Strong financial incentives, such as those created by Bayh-Dole, will always generate disputes about whether money lures scientists away from important types of basic investigation. For this reason it would be strategic to also design other types of incentives. So-called “soft” incentives, in particular, would create little drive for basic scientists to move to more translational or applied fields, but might be effective in motivating them to do basic research with increased transformative value. Behavioral economists have shown that appealing to intrinsic human motivations can give people a “nudge” (which is the title of a book on the subject by Richard Thaler and Cass Sunstein) toward better choices for themselves and society. In the sciences, such soft incentives could incline some scientists to take their research in a certain direction without imposing any rules or moral obligations, and without decreasing scientific freedom.
An example of a nonfinancial incentive might be a system that formally acknowledges basic scientists when new drugs their research helped to develop are approved. One way to acknowledge this contribution would be to require that a “bibliography of basic papers” accompany each approved drug.
Strong financial incentives will always generate disputes about whether money lures scientists away from important types of basic investigation.
To implement this idea, a peer-review panel would either identify the basic-research papers that were key for the development of the drug, or review a list proposed by the drug-patent owner. Fifty (or more) basic research papers that have been important for development of the applicative work would be selected/approved by the panel and appear in freely accessible databases maintained by the specific agencies. In the U.S., for example, this system could be managed by the Food and Drug Administration; the list of key basic-research papers could be published in the agency’s Orange Book of approved drugs, and perhaps also in the drug’s leaflet. Review-panel members ought to be included as well, to make them both accountable and rewarded. This system should not entail a lot of work for the scientific community; actually, peer-reviewed research papers frequently display many referenced articles, and only a few dozen drugs are approved each year.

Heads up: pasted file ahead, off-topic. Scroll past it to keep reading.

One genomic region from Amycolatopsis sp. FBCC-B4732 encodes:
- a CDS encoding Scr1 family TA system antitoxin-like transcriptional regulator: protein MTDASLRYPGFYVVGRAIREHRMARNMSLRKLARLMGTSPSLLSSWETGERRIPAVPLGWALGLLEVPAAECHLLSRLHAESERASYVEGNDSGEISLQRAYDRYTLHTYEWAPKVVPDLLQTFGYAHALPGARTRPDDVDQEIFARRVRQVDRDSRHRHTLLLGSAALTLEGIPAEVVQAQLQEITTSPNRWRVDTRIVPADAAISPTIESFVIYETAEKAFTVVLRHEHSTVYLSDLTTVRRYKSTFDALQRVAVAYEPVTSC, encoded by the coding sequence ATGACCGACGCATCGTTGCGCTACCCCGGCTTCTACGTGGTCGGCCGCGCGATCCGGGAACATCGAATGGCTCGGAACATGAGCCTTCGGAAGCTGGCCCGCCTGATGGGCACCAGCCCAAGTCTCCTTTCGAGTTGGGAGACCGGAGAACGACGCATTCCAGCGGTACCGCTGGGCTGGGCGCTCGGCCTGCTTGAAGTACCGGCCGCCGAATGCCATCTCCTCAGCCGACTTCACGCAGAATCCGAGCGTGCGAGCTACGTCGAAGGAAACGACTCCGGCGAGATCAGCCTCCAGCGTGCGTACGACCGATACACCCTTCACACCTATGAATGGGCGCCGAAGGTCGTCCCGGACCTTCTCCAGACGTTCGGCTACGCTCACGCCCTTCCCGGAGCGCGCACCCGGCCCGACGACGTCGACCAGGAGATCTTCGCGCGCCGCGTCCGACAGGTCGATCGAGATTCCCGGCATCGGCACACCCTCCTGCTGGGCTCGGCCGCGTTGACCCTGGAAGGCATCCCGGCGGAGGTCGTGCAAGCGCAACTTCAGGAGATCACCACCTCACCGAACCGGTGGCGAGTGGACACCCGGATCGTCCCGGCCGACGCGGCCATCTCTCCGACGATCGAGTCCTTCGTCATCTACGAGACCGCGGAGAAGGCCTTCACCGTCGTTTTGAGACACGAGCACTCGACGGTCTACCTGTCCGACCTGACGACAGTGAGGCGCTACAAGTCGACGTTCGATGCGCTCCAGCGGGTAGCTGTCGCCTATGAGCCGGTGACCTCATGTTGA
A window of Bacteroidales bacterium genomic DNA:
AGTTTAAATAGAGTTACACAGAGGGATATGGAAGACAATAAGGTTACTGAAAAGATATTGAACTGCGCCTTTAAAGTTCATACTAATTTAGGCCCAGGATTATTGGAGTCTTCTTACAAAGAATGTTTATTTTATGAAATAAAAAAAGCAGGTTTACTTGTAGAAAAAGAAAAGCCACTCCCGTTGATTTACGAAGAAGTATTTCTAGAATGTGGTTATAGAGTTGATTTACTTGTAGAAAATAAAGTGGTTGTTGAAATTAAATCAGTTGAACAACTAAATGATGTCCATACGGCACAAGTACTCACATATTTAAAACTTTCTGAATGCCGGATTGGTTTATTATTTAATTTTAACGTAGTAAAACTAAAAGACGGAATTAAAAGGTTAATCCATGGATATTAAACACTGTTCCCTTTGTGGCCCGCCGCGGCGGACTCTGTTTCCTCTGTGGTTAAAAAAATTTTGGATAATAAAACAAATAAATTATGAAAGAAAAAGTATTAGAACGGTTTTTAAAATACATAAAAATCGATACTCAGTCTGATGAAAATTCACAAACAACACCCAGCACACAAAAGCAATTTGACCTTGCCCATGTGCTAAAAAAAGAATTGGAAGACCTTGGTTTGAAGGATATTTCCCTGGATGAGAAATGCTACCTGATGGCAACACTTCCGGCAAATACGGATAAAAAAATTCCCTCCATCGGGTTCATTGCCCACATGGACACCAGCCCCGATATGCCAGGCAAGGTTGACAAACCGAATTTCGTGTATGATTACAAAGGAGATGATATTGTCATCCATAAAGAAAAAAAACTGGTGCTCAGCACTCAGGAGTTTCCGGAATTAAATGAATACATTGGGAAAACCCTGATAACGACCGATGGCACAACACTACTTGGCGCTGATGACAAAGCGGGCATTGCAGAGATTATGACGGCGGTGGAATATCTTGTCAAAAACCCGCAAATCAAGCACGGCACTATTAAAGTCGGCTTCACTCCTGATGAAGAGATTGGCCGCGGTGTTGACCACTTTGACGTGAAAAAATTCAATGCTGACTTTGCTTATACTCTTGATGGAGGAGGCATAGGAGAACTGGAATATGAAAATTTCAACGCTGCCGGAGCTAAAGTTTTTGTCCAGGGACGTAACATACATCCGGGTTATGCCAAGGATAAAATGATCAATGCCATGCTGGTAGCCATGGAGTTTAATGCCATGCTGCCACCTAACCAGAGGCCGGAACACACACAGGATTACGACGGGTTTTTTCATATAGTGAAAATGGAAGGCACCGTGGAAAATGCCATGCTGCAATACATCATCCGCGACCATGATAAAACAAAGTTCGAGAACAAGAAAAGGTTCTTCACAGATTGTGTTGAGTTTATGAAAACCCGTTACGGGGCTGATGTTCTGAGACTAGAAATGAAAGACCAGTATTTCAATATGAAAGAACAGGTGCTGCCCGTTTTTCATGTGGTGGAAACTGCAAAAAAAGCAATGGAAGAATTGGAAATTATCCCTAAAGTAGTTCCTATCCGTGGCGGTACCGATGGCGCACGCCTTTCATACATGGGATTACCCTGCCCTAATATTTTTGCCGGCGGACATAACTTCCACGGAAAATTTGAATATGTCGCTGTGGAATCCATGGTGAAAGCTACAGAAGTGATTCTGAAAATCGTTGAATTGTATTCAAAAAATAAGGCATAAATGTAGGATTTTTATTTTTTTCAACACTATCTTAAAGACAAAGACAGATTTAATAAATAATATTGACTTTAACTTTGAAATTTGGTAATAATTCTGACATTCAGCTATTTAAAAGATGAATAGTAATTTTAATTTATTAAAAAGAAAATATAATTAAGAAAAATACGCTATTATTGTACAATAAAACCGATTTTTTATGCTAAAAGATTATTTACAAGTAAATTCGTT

For most scientists, we believe this system would instill a small, (partially) subconscious incentive to follow research lines that can more easily lead to future drugs. Such an incentive would work particularly well for drugs that promise to have major impacts in terms of prevention or cure of diseases. This system would sit well with the motivations of scientists, without compromising the basic nature of their research. In fact, this would be a “weak attractor” that would not redirect researcher’s investigations towards less-basic research, but would complement their efforts in unraveling the mysteries of the basic mechanisms of biology. This system would also have the benefit of increasing public awareness of the fundamental role that basic scientists play in drug development, which is often underestimated by both policy makers and the general public.
Andrea Ballabeni is a science policy researcher at the Harvard School of Public Health. Andrea Boggio is an associate professor of legal studies at Bryant University. David Hemenway is a professor of health policy at the Harvard School of Public Health.